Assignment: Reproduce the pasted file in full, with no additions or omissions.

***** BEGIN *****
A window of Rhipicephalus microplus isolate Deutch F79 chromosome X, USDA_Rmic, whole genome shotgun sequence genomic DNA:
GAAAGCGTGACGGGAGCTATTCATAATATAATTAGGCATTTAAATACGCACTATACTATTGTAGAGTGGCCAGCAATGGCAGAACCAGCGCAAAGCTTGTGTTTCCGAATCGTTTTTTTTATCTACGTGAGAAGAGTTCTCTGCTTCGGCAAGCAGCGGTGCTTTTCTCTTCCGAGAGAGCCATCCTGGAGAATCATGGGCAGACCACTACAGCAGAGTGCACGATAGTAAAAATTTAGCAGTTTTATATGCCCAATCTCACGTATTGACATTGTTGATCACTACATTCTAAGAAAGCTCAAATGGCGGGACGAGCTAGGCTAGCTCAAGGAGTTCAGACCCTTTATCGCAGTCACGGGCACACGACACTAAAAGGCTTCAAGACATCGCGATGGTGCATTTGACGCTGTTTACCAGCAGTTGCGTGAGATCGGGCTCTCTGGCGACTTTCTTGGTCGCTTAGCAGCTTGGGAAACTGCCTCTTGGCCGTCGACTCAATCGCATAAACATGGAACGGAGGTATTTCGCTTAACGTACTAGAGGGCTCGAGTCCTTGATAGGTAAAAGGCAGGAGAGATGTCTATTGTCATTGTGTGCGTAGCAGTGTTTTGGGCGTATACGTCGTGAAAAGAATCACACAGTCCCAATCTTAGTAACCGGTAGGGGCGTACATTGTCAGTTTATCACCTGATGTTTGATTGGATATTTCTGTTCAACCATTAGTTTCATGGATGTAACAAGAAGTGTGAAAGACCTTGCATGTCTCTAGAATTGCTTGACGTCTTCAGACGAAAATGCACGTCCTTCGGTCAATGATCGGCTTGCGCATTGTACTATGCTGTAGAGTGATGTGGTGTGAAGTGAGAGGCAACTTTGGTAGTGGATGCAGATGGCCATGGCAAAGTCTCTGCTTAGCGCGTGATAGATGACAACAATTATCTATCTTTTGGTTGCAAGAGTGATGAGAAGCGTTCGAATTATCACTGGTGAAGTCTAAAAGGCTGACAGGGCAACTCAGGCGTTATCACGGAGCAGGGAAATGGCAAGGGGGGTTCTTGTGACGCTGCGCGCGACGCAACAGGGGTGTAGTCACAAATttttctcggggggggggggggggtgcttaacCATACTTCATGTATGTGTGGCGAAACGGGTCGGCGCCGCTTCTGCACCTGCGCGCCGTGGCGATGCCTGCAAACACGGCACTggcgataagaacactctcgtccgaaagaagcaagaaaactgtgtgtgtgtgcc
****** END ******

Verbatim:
A window of Rhipicephalus microplus isolate Deutch F79 chromosome X, USDA_Rmic, whole genome shotgun sequence genomic DNA:
GAAAGCGTGACGGGAGCTATTCATAATATAATTAGGCATTTAAATACGCACTATACTATTGTAGAGTGGCCAGCAATGGCAGAACCAGCGCAAAGCTTGTGTTTCCGAATCGTTTTTTTTATCTACGTGAGAAGAGTTCTCTGCTTCGGCAAGCAGCGGTGCTTTTCTCTTCCGAGAGAGCCATCCTGGAGAATCATGGGCAGACCACTACAGCAGAGTGCACGATAGTAAAAATTTAGCAGTTTTATATGCCCAATCTCACGTATTGACATTGTTGATCACTACATTCTAAGAAAGCTCAAATGGCGGGACGAGCTAGGCTAGCTCAAGGAGTTCAGACCCTTTATCGCAGTCACGGGCACACGACACTAAAAGGCTTCAAGACATCGCGATGGTGCATTTGACGCTGTTTACCAGCAGTTGCGTGAGATCGGGCTCTCTGGCGACTTTCTTGGTCGCTTAGCAGCTTGGGAAACTGCCTCTTGGCCGTCGACTCAATCGCATAAACATGGAACGGAGGTATTTCGCTTAACGTACTAGAGGGCTCGAGTCCTTGATAGGTAAAAGGCAGGAGAGATGTCTATTGTCATTGTGTGCGTAGCAGTGTTTTGGGCGTATACGTCGTGAAAAGAATCACACAGTCCCAATCTTAGTAACCGGTAGGGGCGTACATTGTCAGTTTATCACCTGATGTTTGATTGGATATTTCTGTTCAACCATTAGTTTCATGGATGTAACAAGAAGTGTGAAAGACCTTGCATGTCTCTAGAATTGCTTGACGTCTTCAGACGAAAATGCACGTCCTTCGGTCAATGATCGGCTTGCGCATTGTACTATGCTGTAGAGTGATGTGGTGTGAAGTGAGAGGCAACTTTGGTAGTGGATGCAGATGGCCATGGCAAAGTCTCTGCTTAGCGCGTGATAGATGACAACAATTATCTATCTTTTGGTTGCAAGAGTGATGAGAAGCGTTCGAATTATCACTGGTGAAGTCTAAAAGGCTGACAGGGCAACTCAGGCGTTATCACGGAGCAGGGAAATGGCAAGGGGGGTTCTTGTGACGCTGCGCGCGACGCAACAGGGGTGTAGTCACAAATttttctcggggggggggggggggtgcttaacCATACTTCATGTATGTGTGGCGAAACGGGTCGGCGCCGCTTCTGCACCTGCGCGCCGTGGCGATGCCTGCAAACACGGCACTggcgataagaacactctcgtccgaaagaagcaagaaaactgtgtgtgtgtgcc